- Sugar eaten during pregnancy and lactation can influence muscle force production in offspring, which can affect an individual’s ability to exercise.
- Sugar in soda, when consumed by children, results in the children drinking less milk.
- Sugar can elevate glucose and insulin responses and return them to fasting levels slower in oral contraceptive users.
- Sugar can increase reactive oxygen species (ROS), which can damage cells and tissues.
- Sugar can cause hyperactivity, anxiety, inability to concentrate and crankiness in children.
- Sugar can produce a significant rise in triglycerides.
- Sugar reduces the body’s ability to defend against bacterial infection.
- Sugar causes a decline in tissue elasticity and function – the more sugar you eat, the more elasticity and function you lose.
- Sugar reduces high-density lipoproteins (HDL).
- Sugar can lead to chromium deficiency.
- Sugar can lead to ovarian cancer.
- Sugar can increase fasting levels of glucose.
- Sugar causes copper deficiency.
- Sugar interferes with the body’s absorption of calcium and magnesium.
- Sugar may make eyes more vulnerable to age-related macular degeneration.
- Sugar raises the level of neurotransmitters: dopamine, serotonin, and norepinephrine.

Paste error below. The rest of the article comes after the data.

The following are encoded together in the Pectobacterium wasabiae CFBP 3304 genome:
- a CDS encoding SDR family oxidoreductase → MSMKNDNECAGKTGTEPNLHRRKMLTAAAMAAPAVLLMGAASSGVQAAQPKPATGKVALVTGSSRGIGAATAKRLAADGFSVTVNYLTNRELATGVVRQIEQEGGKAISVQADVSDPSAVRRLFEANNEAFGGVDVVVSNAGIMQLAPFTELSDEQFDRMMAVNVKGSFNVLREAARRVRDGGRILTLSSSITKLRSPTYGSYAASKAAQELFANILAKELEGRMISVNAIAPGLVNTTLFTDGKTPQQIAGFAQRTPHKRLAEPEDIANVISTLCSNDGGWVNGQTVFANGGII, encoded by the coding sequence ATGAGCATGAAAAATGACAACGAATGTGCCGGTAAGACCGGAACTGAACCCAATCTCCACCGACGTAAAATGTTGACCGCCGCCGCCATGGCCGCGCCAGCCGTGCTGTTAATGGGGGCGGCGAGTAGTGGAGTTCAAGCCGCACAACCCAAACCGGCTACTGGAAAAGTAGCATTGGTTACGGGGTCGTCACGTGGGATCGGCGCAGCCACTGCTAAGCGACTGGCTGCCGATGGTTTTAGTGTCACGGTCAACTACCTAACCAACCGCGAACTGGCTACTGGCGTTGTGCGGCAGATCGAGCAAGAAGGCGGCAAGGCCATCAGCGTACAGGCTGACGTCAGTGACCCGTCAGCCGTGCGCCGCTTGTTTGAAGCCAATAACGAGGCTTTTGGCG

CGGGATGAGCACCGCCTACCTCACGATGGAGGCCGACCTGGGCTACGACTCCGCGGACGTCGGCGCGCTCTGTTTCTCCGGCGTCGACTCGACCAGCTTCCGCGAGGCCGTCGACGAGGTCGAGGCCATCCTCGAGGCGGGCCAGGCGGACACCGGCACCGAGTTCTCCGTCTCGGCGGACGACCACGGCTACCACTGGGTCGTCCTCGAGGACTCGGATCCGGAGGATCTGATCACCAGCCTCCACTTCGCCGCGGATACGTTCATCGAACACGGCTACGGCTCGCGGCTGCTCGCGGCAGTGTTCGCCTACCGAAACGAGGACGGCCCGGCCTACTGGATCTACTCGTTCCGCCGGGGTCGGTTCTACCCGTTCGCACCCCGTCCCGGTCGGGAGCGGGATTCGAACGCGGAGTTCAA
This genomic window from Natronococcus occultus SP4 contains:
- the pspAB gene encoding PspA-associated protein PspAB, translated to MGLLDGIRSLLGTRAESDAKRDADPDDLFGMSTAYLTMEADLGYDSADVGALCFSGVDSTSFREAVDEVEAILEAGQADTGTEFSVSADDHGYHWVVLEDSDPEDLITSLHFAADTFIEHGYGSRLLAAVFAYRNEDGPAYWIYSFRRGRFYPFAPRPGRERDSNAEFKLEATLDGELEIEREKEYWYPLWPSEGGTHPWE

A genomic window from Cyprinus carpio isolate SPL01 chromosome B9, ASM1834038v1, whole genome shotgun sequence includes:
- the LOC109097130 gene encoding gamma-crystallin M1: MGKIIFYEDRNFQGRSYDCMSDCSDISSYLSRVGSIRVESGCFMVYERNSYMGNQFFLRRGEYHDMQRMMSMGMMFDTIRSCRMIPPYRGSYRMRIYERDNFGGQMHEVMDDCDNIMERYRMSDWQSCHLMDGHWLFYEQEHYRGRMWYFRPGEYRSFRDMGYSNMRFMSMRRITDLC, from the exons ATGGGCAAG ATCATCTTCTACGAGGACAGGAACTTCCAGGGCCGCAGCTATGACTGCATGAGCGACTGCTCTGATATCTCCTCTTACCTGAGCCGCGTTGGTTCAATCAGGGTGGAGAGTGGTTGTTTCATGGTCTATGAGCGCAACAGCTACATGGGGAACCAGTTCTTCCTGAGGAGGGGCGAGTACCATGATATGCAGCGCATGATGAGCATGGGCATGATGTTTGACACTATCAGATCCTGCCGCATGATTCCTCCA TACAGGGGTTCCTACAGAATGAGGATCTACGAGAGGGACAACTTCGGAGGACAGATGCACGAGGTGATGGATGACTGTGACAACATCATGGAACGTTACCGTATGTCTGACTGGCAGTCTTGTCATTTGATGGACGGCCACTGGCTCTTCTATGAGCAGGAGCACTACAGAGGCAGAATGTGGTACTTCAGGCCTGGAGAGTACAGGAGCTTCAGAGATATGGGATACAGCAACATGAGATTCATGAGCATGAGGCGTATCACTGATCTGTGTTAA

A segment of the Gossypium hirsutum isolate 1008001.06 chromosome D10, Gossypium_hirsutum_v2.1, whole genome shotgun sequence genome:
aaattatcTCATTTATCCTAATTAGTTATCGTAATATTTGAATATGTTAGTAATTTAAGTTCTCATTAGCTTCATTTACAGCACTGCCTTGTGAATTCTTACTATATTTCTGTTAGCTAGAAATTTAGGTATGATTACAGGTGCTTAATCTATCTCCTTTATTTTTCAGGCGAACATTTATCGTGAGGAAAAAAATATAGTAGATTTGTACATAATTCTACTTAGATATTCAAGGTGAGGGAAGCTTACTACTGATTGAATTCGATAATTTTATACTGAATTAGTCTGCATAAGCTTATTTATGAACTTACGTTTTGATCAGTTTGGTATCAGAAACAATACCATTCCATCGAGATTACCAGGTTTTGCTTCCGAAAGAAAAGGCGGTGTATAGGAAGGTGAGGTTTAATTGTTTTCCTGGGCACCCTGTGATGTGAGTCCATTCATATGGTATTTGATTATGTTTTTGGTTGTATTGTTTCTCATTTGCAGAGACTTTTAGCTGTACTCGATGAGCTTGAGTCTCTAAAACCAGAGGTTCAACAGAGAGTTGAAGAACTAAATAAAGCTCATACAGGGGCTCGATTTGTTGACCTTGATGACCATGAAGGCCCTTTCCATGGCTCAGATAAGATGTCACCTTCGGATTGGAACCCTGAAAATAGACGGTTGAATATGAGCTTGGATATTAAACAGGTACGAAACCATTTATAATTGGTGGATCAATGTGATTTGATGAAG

- Sugar can cause hypoglycemia.
- Sugar can lead to an acidic digestive tract.
- Sugar can cause a rapid rise of adrenaline levels in children.
- Sugar is frequently malabsorbed in patients with functional bowel disease.
- Sugar can cause premature aging.
- Sugar can lead to alcoholism.
- Sugar can cause tooth decay.
- Sugar can lead to obesity.
- Sugar increases the risk of Crohn’s disease and ulcerative colitis.
- Sugar can cause gastric or duodenal ulcers.
- Sugar can cause arthritis.
- Sugar can cause learning disorders in school children.
- Sugar assists the uncontrolled growth of Candida Albicans (yeast infections).
- Sugar can cause gallstones.
- Sugar can cause heart disease.
- Sugar can cause appendicitis.
- Sugar can cause hemorrhoids.
- Sugar can cause varicose veins.
- Sugar can lead to periodontal disease.
- Sugar can contribute to osteoporosis.